June 2, 2023

Taylor Daily Press

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Our brains have a strange preference for happy sounds coming from the left

If you’re having a nice conversation, no one will laugh at your jokes. It may not be your fault, but you are simply on the wrong side. Our brains react more positively to pleasant sounds coming from the left.

Swiss researchers Discover Our brains have a strange preference when it comes to the sound of sound. According to brain scans of 13 adults, a positive sound, such as laughter, triggers more neural activity in the auditory center of the brain when it comes from the left rather than the right. It suggests that the human auditory cortex is tuned not only to the nature of sound, but also to the direction it comes from.

Not even that is surprising
It is not clear why left-handed laughter is more difficult to come by. The experiments only looked at changes in the activity of a brain region. So more simply happens in a brain scan with a positive sound coming from the left and less if it sounds from the right. But what that means for someone’s perception of that sound, for example, is also still unknown.

However, the results aren’t entirely surprising. Outside previous search It has already been shown that the left ear is better at detecting the emotional tone of a person’s voice than the right ear. This in itself is an amazing result. Since the left ear relays information to the right part of the auditory cortex, the idea was that the right hemisphere might actually be better at processing emotions than the left.

From left to right
But this new study shows that may not be the case. Participants heard cheerful sounds coming from three different directions: left, right and centre. Both parts of the auditory cortex were activated. But the difference was huge. Recordings that participants heard only on the left side elicited a much stronger neural response. “This wouldn’t happen if the positive voices were coming from the center or the right,” says neuroscientist Sandra Da Costa.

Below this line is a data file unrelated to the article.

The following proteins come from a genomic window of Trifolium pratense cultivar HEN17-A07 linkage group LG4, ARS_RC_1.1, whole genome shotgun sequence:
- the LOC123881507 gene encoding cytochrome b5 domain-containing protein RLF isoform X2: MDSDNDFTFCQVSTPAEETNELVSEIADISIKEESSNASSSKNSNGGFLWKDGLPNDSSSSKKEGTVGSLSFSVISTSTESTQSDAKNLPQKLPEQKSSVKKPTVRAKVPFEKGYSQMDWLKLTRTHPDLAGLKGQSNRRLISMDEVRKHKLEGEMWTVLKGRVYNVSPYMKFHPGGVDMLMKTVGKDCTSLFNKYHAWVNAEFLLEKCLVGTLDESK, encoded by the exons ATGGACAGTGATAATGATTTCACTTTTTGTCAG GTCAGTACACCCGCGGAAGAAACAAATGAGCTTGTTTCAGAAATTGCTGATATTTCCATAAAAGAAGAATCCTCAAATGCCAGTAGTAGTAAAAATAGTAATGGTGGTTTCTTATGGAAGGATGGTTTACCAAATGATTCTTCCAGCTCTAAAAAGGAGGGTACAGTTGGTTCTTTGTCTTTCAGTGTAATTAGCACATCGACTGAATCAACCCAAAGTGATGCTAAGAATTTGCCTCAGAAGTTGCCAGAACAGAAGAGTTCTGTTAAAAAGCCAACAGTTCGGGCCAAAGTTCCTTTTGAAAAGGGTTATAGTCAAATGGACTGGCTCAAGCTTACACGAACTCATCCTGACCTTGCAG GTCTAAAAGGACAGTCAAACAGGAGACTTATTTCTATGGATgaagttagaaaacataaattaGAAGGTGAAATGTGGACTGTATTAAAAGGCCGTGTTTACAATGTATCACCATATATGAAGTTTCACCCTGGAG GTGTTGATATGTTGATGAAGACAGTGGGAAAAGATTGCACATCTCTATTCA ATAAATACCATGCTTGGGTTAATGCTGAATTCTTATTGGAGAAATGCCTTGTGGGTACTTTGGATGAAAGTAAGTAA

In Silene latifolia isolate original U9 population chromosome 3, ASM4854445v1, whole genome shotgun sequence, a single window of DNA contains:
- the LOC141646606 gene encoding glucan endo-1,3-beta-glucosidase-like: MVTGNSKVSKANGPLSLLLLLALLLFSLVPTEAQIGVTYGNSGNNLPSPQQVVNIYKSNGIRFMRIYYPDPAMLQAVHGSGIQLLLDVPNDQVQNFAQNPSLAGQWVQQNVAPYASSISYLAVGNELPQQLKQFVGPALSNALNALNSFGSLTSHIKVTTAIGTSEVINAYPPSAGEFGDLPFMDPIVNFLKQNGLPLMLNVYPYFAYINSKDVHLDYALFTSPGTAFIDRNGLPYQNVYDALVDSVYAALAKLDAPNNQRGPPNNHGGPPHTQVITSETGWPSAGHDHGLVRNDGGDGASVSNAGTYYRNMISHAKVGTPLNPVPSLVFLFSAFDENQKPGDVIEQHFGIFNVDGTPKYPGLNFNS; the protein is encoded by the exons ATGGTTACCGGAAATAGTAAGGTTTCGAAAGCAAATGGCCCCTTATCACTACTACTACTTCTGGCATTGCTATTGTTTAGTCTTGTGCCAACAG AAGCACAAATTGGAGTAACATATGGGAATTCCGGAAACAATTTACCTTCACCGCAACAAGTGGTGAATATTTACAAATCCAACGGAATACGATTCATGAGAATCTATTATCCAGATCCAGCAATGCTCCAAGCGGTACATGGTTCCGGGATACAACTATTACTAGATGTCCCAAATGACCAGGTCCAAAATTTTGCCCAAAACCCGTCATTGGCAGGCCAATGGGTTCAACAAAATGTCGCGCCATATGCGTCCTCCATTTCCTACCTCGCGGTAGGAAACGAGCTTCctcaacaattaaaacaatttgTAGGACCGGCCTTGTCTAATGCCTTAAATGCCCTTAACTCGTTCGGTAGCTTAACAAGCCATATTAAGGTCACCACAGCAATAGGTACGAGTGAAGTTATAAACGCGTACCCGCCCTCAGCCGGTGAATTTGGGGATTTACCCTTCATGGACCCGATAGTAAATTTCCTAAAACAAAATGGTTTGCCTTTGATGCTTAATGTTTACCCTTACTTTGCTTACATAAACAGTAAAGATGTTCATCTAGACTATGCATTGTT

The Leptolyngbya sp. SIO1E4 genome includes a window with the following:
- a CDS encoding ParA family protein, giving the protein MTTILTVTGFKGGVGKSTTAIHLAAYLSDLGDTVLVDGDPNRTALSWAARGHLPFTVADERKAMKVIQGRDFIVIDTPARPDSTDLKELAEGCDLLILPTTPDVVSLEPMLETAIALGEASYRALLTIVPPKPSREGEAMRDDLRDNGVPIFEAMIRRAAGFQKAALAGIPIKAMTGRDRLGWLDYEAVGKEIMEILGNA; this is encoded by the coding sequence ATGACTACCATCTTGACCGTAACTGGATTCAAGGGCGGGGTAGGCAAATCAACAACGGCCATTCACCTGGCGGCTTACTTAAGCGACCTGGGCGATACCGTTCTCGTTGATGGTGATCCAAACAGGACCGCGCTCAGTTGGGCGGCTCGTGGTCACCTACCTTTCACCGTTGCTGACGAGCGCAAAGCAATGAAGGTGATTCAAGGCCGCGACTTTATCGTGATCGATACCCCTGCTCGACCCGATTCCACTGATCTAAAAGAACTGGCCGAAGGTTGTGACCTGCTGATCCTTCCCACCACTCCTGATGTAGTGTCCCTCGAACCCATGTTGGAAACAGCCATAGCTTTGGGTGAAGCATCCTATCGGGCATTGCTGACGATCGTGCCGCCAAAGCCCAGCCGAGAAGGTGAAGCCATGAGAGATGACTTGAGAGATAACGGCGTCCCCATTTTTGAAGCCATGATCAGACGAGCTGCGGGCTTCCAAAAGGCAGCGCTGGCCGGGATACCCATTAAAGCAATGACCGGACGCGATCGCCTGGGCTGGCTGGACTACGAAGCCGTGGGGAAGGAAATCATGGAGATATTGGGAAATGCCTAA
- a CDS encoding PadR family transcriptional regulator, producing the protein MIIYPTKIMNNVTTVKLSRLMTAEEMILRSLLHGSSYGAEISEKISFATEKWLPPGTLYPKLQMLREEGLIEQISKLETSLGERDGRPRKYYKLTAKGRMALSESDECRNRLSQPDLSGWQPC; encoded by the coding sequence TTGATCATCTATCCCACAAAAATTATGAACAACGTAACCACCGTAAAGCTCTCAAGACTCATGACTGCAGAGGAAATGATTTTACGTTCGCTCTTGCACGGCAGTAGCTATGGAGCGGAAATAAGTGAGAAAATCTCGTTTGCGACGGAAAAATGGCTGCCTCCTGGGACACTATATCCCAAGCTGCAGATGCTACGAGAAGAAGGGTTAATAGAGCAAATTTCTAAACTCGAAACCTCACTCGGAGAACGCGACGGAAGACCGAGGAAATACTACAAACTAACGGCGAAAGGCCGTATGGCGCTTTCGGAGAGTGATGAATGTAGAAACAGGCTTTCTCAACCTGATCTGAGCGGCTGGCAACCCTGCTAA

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And most importantly: “We were also able to show that neutral or negative vocal sounds, for example meaningless sounds or frightened screams, are not associated with the left side.”

Evolutionary interpretation
The direction of sound can certainly have an effect on our experience of it. Think of the siren of an ambulance coming toward you and then driving away. For example, a looming voice sounds sharper and more ominous than a receding one. Moreover, the person is more stimulated by noises that come from behind, for example.

There is a logical evolutionary explanation for a higher sensitivity to sound from a particular direction. In the past, it was undoubtedly good for your chances of survival if you were very alert to noises coming at you from behind. But it is difficult to explain the preference for the positive emotional voice coming from the left. Some brain functions are found more on the left side of the brain than on the right and vice versa, but in this case this did not seem to explain the findings.

Left hand preference
“It is currently unknown when left-affirmative voice preference emerged in human evolution or to what extent it is unique to humans,” said neuroscientist Stephanie Clark. “Once we know that, we can speculate whether it is related to left- or right-handed preference or the asymmetric arrangement of internal organs.”

In short, much remains unclear and more research is sorely needed into why we are so keen to hear happy voices coming from the left. Until then: If you want people to be more confused about your jokes, whisper them in their left ear.

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